As I commented about habitat regulations, most of the constraints can and should be dealt with at the level of the individual application. You don't need a new set of policies merely describing the requirements set out in other legislation. If EU rules tell you that development isn't allowed somewhere that's it. And if those rules say the impact of development on wildlife must be mitigated there's no need to go through a long process to decide on the wording of a policy that, more-or-less, says that the impact of development on wildlife must be mitigated because those rules say so.

And the same goes for flooding and drainage, the protection of historic buildings and the preservation of landscapes. All of these things have specific protections and regulations pertaining to those protections - there's no need for a plan that simply repeats (sort of) what those other policies say. Yet hours of argument and discussion is undertaken and hundreds of pages of justification penned just to comply with a silly rule that says the plan has to reword policies written for another purpose in another place.

There is much wrong with planning - hence the system's need for mercy killing - but little that can be resolved by the preferred approach of tinkering around. We can change the spatial focus up and down from national to regional to sub-regional to local but still miss the point - it's not the grand plan but the detail that matters. And setting rules for the detail is hard, it verges on the impossible. To return to War in the Pacific - the bit of the game that slowed things up was the logistics rules so these were scrapped:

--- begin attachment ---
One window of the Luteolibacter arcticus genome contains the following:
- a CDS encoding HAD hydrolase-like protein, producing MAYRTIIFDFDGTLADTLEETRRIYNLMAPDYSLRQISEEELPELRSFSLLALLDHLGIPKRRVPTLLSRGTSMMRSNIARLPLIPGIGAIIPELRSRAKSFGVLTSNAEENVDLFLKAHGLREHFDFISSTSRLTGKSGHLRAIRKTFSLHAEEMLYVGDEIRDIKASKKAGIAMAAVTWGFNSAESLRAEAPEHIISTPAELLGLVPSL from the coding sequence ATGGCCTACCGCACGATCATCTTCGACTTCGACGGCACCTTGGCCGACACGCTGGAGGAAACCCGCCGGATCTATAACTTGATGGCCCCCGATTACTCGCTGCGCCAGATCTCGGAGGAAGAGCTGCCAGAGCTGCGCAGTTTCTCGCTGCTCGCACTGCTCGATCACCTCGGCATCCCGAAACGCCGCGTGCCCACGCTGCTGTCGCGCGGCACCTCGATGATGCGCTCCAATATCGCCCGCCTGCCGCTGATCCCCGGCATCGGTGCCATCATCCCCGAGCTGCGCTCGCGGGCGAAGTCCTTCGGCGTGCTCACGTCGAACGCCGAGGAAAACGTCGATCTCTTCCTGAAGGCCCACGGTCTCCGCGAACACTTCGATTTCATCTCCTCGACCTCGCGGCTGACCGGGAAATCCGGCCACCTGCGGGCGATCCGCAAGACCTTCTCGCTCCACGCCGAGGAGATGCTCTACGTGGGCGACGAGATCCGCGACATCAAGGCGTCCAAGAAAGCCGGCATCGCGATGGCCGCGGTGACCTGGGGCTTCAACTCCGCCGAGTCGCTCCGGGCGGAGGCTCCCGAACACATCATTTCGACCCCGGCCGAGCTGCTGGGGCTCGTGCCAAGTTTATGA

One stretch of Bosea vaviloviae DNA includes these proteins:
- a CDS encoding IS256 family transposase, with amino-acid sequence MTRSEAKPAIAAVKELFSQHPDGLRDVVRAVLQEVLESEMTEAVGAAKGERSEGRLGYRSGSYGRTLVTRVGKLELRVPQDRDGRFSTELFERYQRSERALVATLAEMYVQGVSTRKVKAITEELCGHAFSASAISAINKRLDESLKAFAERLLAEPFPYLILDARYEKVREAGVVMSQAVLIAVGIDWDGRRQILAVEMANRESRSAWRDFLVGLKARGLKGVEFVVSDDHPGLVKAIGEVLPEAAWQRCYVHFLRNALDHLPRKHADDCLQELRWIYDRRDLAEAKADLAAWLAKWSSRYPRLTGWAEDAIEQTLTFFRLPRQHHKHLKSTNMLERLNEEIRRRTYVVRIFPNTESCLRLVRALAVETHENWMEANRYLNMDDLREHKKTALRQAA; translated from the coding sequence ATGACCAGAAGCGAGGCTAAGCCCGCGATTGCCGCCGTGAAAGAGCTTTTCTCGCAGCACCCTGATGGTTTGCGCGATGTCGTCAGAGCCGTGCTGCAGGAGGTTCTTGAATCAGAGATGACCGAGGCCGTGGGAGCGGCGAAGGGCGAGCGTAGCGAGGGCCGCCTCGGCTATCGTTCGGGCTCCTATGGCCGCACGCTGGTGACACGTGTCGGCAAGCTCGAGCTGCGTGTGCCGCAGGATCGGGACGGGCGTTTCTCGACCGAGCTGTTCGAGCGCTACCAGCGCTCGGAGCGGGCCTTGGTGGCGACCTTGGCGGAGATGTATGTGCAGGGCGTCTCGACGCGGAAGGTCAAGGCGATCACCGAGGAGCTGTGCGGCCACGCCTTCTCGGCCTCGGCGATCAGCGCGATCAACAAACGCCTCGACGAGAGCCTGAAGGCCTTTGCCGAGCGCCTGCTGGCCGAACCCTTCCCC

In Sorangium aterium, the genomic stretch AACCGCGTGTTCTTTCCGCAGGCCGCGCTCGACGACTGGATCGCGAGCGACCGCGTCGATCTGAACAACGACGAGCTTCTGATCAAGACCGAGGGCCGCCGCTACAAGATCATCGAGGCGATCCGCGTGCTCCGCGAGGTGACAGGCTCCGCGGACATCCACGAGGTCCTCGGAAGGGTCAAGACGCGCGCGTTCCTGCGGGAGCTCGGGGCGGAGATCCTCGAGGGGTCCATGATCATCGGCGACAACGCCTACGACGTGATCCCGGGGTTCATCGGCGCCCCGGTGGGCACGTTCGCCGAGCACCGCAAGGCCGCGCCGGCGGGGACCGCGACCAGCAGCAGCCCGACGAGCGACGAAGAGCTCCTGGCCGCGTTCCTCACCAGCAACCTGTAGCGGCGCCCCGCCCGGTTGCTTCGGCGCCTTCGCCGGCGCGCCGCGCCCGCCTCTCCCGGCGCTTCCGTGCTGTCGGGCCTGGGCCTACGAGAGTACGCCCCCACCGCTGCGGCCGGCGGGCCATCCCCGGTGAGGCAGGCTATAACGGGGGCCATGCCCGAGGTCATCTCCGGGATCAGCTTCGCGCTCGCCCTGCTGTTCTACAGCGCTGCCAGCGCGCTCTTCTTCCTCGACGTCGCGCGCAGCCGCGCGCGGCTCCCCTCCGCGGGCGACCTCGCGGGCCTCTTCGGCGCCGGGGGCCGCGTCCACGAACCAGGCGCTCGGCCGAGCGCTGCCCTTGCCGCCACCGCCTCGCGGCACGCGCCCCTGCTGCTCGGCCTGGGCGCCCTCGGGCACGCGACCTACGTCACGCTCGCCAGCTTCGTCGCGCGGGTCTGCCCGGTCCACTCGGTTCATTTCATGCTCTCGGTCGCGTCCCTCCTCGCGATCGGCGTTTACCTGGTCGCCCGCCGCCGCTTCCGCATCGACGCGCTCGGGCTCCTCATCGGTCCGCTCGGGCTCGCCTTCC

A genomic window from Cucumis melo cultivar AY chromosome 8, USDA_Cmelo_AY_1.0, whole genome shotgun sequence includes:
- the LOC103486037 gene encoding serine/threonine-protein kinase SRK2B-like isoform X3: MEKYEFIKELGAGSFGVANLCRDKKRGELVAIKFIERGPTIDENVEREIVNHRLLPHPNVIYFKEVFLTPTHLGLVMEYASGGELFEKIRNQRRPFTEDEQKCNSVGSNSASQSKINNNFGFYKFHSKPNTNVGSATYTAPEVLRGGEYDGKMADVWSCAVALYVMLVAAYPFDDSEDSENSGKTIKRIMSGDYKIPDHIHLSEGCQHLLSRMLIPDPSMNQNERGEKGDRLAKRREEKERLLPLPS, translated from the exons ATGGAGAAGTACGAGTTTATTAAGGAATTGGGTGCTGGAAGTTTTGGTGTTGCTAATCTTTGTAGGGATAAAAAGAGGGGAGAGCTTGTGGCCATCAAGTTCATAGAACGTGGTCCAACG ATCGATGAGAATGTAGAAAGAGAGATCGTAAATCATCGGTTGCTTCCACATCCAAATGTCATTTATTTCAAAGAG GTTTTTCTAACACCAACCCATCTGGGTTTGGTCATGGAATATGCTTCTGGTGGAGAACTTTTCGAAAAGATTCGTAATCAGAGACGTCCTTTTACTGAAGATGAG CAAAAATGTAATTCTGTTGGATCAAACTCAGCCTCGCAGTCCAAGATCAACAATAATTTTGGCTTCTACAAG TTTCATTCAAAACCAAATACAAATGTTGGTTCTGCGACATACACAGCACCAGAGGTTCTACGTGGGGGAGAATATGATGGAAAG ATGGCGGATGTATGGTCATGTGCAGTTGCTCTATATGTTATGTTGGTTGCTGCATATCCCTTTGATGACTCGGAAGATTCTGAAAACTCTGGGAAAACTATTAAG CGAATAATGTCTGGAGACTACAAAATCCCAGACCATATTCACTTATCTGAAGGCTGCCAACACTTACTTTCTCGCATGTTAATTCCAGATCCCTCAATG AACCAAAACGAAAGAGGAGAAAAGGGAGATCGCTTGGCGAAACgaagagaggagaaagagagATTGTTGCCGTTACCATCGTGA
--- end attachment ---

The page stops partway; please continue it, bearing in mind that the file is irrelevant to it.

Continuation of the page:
The rules have undergone significant change with greatly increased emphasis on detail in combat while removing the detailed logistics system that was the focus of the old game and replacing it with a command point system modeled after Victory Games' "Pacific War."

Playability trumps the desire for authenticity - conducting a war across millions of square miles of ocean was always about logistics rather than merely the crunch on actual battle.  But logistics are dull, complicated and hard to model. So it is with planning - the bit of the game planners like is the bit with big maps and coloured pencils, the making of sweeping decisions about new towns, new roads and new parks. But the bit of the game that matters is the detail, the regulations, the guidance, the policies. The 'national planning policy framework' was a valiant attempt to do to England's planning system what games designers did to War in the Pacific - make it playable.

The problem is that it's those details, the bureaucracy of planning, that are the planning system. Without them planning is pointless. But then maybe it is...

In complex situations, we may rely too heavily on planning and forecasting and underestimate the importance of random factors in the environment. That reliance can also lead to delusions of control. (Hillel Eindhorn, Behavioural Scientist)


1 comment:

Ian B said...

It always amuses me what lengths we go to to preserve the buildings and layouts thereof that were constructed before any such planning systems, almost as if people got along fine without the regulation and we rather like what they built.

Strange, isn't it?